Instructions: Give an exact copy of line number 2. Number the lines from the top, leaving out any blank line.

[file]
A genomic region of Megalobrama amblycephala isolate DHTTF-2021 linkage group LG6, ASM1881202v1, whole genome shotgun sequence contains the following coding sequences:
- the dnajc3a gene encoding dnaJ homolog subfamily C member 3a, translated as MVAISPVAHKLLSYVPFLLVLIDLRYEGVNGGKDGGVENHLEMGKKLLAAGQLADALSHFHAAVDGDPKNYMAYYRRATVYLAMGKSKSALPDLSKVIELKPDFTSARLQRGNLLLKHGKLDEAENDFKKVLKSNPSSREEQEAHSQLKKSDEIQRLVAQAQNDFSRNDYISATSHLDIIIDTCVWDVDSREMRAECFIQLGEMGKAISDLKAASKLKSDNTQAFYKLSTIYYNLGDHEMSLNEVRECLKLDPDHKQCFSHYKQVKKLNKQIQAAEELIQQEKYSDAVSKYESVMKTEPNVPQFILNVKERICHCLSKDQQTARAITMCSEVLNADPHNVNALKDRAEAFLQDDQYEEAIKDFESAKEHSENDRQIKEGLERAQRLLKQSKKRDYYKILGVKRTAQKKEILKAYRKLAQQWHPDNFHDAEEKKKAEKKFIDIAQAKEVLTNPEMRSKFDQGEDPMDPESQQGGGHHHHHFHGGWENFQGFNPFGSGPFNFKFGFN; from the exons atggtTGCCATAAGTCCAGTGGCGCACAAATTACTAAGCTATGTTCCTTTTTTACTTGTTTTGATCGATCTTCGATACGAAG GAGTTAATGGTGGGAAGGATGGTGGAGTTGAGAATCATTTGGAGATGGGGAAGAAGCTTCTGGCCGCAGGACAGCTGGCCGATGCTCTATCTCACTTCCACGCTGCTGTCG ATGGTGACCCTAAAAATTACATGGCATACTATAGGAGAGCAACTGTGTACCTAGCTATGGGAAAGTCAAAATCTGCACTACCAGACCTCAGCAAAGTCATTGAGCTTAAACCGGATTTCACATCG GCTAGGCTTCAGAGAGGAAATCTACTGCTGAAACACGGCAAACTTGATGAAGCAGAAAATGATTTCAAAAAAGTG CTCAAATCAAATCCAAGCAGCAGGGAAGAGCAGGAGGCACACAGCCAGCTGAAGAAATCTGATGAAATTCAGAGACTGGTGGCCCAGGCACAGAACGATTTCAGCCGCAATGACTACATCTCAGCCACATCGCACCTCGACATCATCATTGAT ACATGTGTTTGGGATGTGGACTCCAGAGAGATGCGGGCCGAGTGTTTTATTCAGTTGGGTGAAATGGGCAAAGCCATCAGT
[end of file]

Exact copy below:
- the dnajc3a gene encoding dnaJ homolog subfamily C member 3a, translated as MVAISPVAHKLLSYVPFLLVLIDLRYEGVNGGKDGGVENHLEMGKKLLAAGQLADALSHFHAAVDGDPKNYMAYYRRATVYLAMGKSKSALPDLSKVIELKPDFTSARLQRGNLLLKHGKLDEAENDFKKVLKSNPSSREEQEAHSQLKKSDEIQRLVAQAQNDFSRNDYISATSHLDIIIDTCVWDVDSREMRAECFIQLGEMGKAISDLKAASKLKSDNTQAFYKLSTIYYNLGDHEMSLNEVRECLKLDPDHKQCFSHYKQVKKLNKQIQAAEELIQQEKYSDAVSKYESVMKTEPNVPQFILNVKERICHCLSKDQQTARAITMCSEVLNADPHNVNALKDRAEAFLQDDQYEEAIKDFESAKEHSENDRQIKEGLERAQRLLKQSKKRDYYKILGVKRTAQKKEILKAYRKLAQQWHPDNFHDAEEKKKAEKKFIDIAQAKEVLTNPEMRSKFDQGEDPMDPESQQGGGHHHHHFHGGWENFQGFNPFGSGPFNFKFGFN; from the exons atggtTGCCATAAGTCCAGTGGCGCACAAATTACTAAGCTATGTTCCTTTTTTACTTGTTTTGATCGATCTTCGATACGAAG GAGTTAATGGTGGGAAGGATGGTGGAGTTGAGAATCATTTGGAGATGGGGAAGAAGCTTCTGGCCGCAGGACAGCTGGCCGATGCTCTATCTCACTTCCACGCTGCTGTCG ATGGTGACCCTAAAAATTACATGGCATACTATAGGAGAGCAACTGTGTACCTAGCTATGGGAAAGTCAAAATCTGCACTACCAGACCTCAGCAAAGTCATTGAGCTTAAACCGGATTTCACATCG GCTAGGCTTCAGAGAGGAAATCTACTGCTGAAACACGGCAAACTTGATGAAGCAGAAAATGATTTCAAAAAAGTG CTCAAATCAAATCCAAGCAGCAGGGAAGAGCAGGAGGCACACAGCCAGCTGAAGAAATCTGATGAAATTCAGAGACTGGTGGCCCAGGCACAGAACGATTTCAGCCGCAATGACTACATCTCAGCCACATCGCACCTCGACATCATCATTGAT ACATGTGTTTGGGATGTGGACTCCAGAGAGATGCGGGCCGAGTGTTTTATTCAGTTGGGTGAAATGGGCAAAGCCATCAGT